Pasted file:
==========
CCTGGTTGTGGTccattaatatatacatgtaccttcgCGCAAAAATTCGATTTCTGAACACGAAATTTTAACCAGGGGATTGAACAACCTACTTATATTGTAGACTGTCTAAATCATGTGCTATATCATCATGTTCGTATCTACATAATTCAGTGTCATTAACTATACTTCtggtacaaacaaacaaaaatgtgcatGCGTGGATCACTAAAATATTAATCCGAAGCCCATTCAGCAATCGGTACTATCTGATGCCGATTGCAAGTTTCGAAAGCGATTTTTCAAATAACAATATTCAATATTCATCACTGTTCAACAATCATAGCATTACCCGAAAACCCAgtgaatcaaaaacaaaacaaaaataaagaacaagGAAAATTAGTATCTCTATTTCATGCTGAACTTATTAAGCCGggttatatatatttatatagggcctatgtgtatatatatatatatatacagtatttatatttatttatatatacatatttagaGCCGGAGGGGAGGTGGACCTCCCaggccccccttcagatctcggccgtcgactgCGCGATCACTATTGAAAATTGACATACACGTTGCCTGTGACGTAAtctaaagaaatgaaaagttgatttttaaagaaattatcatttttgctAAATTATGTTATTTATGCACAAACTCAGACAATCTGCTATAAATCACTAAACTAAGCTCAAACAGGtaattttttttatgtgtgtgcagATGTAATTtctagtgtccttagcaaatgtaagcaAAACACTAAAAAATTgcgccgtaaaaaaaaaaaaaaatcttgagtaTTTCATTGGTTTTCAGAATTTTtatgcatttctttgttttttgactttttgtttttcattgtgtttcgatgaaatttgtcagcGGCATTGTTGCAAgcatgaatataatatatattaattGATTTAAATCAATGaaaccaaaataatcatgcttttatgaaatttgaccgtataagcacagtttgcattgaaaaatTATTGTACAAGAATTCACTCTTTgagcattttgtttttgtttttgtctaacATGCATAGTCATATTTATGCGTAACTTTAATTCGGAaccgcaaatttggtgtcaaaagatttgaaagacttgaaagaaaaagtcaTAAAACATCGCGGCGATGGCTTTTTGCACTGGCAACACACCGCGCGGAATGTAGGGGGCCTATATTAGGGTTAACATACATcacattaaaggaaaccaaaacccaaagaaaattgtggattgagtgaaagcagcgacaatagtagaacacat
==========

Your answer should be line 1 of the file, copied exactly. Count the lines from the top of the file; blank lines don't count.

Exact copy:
CCTGGTTGTGGTccattaatatatacatgtaccttcgCGCAAAAATTCGATTTCTGAACACGAAATTTTAACCAGGGGATTGAACAACCTACTTATATTGTAGACTGTCTAAATCATGTGCTATATCATCATGTTCGTATCTACATAATTCAGTGTCATTAACTATACTTCtggtacaaacaaacaaaaatgtgcatGCGTGGATCACTAAAATATTAATCCGAAGCCCATTCAGCAATCGGTACTATCTGATGCCGATTGCAAGTTTCGAAAGCGATTTTTCAAATAACAATATTCAATATTCATCACTGTTCAACAATCATAGCATTACCCGAAAACCCAgtgaatcaaaaacaaaacaaaaataaagaacaagGAAAATTAGTATCTCTATTTCATGCTGAACTTATTAAGCCGggttatatatatttatatagggcctatgtgtatatatatatatatatacagtatttatatttatttatatatacatatttagaGCCGGAGGGGAGGTGGACCTCCCaggccccccttcagatctcggccgtcgactgCGCGATCACTATTGAAAATTGACATACACGTTGCCTGTGACGTAAtctaaagaaatgaaaagttgatttttaaagaaattatcatttttgctAAATTATGTTATTTATGCACAAACTCAGACAATCTGCTATAAATCACTAAACTAAGCTCAAACAGGtaattttttttatgtgtgtgcagATGTAATTtctagtgtccttagcaaatgtaagcaAAACACTAAAAAATTgcgccgtaaaaaaaaaaaaaaatcttgagtaTTTCATTGGTTTTCAGAATTTTtatgcatttctttgttttttgactttttgtttttcattgtgtttcgatgaaatttgtcagcGGCATTGTTGCAAgcatgaatataatatatattaattGATTTAAATCAATGaaaccaaaataatcatgcttttatgaaatttgaccgtataagcacagtttgcattgaaaaatTATTGTACAAGAATTCACTCTTTgagcattttgtttttgtttttgtctaacATGCATAGTCATATTTATGCGTAACTTTAATTCGGAaccgcaaatttggtgtcaaaagatttgaaagacttgaaagaaaaagtcaTAAAACATCGCGGCGATGGCTTTTTGCACTGGCAACACACCGCGCGGAATGTAGGGGGCCTATATTAGGGTTAACATACATcacattaaaggaaaccaaaacccaaagaaaattgtggattgagtgaaagcagcgacaatagtagaacacat